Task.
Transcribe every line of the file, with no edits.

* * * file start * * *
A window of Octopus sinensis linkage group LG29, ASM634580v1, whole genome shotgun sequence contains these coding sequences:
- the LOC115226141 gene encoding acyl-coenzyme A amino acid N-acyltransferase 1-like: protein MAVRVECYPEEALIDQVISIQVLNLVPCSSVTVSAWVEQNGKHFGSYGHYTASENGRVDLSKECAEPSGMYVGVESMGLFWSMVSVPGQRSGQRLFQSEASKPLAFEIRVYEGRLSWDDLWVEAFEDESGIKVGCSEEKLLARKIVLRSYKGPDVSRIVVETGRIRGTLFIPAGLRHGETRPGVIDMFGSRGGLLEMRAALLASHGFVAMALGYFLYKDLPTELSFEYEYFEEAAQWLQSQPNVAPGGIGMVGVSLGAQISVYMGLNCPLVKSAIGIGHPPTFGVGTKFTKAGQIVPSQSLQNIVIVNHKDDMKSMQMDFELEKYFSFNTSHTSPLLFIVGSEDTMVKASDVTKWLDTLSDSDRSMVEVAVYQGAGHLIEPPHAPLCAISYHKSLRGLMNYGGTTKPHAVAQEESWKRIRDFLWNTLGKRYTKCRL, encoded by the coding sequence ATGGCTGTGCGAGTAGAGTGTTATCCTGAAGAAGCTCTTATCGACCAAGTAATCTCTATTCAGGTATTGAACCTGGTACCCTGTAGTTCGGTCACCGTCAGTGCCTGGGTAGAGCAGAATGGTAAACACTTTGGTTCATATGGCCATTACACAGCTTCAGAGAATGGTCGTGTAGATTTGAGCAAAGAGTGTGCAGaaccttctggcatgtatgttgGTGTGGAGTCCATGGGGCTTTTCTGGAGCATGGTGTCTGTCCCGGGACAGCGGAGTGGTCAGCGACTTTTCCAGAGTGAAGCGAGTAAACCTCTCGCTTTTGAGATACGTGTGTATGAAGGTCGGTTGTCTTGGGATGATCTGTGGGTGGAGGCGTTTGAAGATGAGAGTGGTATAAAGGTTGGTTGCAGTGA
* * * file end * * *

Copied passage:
A window of Octopus sinensis linkage group LG29, ASM634580v1, whole genome shotgun sequence contains these coding sequences:
- the LOC115226141 gene encoding acyl-coenzyme A amino acid N-acyltransferase 1-like: protein MAVRVECYPEEALIDQVISIQVLNLVPCSSVTVSAWVEQNGKHFGSYGHYTASENGRVDLSKECAEPSGMYVGVESMGLFWSMVSVPGQRSGQRLFQSEASKPLAFEIRVYEGRLSWDDLWVEAFEDESGIKVGCSEEKLLARKIVLRSYKGPDVSRIVVETGRIRGTLFIPAGLRHGETRPGVIDMFGSRGGLLEMRAALLASHGFVAMALGYFLYKDLPTELSFEYEYFEEAAQWLQSQPNVAPGGIGMVGVSLGAQISVYMGLNCPLVKSAIGIGHPPTFGVGTKFTKAGQIVPSQSLQNIVIVNHKDDMKSMQMDFELEKYFSFNTSHTSPLLFIVGSEDTMVKASDVTKWLDTLSDSDRSMVEVAVYQGAGHLIEPPHAPLCAISYHKSLRGLMNYGGTTKPHAVAQEESWKRIRDFLWNTLGKRYTKCRL, encoded by the coding sequence ATGGCTGTGCGAGTAGAGTGTTATCCTGAAGAAGCTCTTATCGACCAAGTAATCTCTATTCAGGTATTGAACCTGGTACCCTGTAGTTCGGTCACCGTCAGTGCCTGGGTAGAGCAGAATGGTAAACACTTTGGTTCATATGGCCATTACACAGCTTCAGAGAATGGTCGTGTAGATTTGAGCAAAGAGTGTGCAGaaccttctggcatgtatgttgGTGTGGAGTCCATGGGGCTTTTCTGGAGCATGGTGTCTGTCCCGGGACAGCGGAGTGGTCAGCGACTTTTCCAGAGTGAAGCGAGTAAACCTCTCGCTTTTGAGATACGTGTGTATGAAGGTCGGTTGTCTTGGGATGATCTGTGGGTGGAGGCGTTTGAAGATGAGAGTGGTATAAAGGTTGGTTGCAGTGA